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Top public servant grilled on sports rorts

Australia’s top public servant has hit back at criticism his investigation into the infamous sports rorts saga was limited.

Prime Minister and Cabinet secretary Philip Gaetjens defended his inquiry into former sports minister Bridget McKenzie’s handling of the controversial $100 million program.

At a Senate hearing in Canberra on Wednesday, Mr Gaetjens bristled at suggestions his investigation should have looked closely at how the grants were allocated.

“I will not stand by here and just be criticised for saying it’s a limited process. My job was not to replicate the auditor-general,” he told senators.

“I wasn’t necessarily interested in the process, it was the outcomes.”

He insisted the scope of the investigation was to check if Senator McKenzie breached ministerial standards.

The Gatejens report concluded the sport grants were not used for political purposes, despite the auditor-general’s finding the scheme favoured coalition-targeted seats before the 2019 election.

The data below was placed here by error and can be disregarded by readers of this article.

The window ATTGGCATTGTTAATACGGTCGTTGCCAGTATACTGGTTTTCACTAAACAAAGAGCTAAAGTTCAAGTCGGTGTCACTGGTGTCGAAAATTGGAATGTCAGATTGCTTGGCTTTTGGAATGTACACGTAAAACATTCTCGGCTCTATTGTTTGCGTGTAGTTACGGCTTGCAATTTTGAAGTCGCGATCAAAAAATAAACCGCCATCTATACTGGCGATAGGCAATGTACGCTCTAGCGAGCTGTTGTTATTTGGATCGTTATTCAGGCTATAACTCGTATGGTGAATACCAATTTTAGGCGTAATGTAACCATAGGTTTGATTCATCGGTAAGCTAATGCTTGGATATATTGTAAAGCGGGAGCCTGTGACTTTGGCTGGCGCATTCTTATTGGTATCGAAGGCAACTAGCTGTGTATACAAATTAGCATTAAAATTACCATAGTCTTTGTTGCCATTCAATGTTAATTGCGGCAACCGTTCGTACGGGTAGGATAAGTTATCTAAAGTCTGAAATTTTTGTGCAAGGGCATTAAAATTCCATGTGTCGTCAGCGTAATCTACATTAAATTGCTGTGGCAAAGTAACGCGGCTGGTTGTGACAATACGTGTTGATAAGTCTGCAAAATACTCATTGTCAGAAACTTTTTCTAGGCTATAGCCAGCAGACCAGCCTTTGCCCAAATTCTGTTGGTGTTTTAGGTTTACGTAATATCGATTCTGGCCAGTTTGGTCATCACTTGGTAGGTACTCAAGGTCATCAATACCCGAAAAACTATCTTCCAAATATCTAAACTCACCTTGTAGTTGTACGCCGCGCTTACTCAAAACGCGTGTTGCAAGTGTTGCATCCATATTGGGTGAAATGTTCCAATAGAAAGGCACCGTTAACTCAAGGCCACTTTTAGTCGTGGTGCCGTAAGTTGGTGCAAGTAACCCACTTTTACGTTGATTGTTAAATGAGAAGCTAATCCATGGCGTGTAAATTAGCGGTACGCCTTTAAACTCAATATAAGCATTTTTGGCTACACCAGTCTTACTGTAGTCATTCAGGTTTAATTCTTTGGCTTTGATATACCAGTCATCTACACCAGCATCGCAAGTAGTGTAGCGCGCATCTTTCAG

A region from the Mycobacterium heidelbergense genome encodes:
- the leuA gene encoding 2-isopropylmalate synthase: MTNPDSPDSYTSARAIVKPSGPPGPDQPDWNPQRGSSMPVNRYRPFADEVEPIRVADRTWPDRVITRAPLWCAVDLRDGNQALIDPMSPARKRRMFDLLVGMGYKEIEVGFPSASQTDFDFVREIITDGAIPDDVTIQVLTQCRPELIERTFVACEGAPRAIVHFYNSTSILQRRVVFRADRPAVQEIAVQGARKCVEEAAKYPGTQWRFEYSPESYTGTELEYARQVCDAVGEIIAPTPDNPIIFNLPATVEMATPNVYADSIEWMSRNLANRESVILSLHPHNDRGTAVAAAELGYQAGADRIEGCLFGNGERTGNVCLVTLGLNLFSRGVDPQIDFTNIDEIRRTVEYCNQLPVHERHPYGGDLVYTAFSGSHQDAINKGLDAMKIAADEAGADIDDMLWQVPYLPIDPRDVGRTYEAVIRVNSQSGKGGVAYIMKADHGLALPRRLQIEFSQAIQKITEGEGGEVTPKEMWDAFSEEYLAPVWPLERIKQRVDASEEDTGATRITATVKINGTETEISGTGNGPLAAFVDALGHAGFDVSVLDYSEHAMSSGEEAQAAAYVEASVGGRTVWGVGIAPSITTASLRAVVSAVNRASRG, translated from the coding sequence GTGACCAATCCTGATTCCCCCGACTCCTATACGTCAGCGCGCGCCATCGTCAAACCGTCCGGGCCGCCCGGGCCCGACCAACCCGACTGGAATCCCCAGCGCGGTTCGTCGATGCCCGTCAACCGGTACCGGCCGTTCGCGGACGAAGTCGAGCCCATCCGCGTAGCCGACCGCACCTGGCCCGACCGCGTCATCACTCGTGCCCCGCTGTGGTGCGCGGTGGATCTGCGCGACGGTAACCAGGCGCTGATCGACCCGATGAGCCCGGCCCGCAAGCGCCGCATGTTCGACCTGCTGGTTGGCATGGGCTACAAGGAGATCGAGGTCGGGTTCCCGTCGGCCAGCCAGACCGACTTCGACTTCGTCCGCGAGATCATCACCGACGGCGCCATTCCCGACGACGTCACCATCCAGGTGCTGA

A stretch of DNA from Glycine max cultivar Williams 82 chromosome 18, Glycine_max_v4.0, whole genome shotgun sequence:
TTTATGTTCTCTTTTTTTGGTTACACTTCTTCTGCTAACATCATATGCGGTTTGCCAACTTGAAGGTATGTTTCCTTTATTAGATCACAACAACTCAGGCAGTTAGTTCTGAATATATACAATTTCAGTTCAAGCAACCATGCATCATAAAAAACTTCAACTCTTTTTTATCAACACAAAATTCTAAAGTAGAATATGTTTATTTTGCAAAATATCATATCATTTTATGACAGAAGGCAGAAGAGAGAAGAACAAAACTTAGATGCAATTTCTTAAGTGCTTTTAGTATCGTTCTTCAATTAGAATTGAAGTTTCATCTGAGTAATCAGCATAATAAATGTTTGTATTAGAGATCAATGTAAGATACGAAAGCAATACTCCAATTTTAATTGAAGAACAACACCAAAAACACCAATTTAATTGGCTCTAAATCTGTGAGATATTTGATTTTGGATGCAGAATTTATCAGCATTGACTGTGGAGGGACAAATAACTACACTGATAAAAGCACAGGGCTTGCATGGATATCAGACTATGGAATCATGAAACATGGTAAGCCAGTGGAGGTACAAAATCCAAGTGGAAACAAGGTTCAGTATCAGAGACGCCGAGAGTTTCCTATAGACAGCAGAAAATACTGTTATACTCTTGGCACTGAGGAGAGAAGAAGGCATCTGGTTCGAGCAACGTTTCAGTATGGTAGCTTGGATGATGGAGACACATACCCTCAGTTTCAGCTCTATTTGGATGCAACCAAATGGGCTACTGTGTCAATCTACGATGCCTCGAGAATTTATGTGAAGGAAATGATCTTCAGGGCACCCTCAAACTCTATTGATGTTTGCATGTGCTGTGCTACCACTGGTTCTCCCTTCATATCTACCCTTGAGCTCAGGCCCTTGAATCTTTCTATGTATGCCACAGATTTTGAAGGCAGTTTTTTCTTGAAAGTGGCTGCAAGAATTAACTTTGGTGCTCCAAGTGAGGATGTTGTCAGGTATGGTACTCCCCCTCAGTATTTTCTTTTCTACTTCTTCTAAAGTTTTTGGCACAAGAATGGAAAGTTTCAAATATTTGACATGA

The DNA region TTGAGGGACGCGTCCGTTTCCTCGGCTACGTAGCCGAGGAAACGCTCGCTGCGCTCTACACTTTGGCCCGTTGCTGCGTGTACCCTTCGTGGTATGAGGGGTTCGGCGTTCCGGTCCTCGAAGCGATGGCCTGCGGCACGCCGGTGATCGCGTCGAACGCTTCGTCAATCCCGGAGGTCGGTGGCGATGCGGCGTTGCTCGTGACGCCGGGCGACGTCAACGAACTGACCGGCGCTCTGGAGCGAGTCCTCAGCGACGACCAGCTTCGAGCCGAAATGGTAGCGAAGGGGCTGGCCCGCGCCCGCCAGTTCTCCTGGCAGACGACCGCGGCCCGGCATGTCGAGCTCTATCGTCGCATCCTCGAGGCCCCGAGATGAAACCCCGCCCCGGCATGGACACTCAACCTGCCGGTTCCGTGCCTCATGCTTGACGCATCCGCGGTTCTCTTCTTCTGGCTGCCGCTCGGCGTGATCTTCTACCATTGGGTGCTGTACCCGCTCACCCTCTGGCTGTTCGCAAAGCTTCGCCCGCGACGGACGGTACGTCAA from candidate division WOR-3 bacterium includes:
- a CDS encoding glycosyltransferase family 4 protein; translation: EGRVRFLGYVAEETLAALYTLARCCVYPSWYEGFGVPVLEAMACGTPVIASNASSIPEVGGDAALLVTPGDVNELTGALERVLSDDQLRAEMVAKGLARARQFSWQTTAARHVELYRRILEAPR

The secretary found Senator McKenzie breached the standards by not declaring membership of a gun club that received funding.

At the hearing, Mr Gaetjens revealed he didn’t know about taxpayers’ money being spent through the sports rorts program during the pre-election caretaker period.

Mr Gaetjens also denied knowledge of communication between the prime minister’s office and Senator McKenzie’s staff about the program.

The inquiry heard 136 emails relating to the scheme went between the offices of Scott Morrison and Senator McKenzie.

Mr Gaetjens said changes to grants made after last year’s election was called did not form part of his investigation, conducted in January, because he wasn’t aware of them.

He said it didn’t warrant further attention once he had found out because Senator McKenzie had quit.

“By that time the minister had resigned. Why does one need to have a look at something when the minister has resigned?” Mr Gaetjens told the hearing.

Labor frontbencher Katy Gallagher said it was extraordinary Mr Gaetjens didn’t have a closer look at the issue.

“Oh come on Mr Gaetjens, you’re the head of the public service. It doesn’t bother you taxpayers funds are being spent after caretaker kicks in?” she said.

Mr Gaetjens said he would have to look at the funding decisions in greater detail, but noted taxpayer funds could be allocated in caretaker mode.

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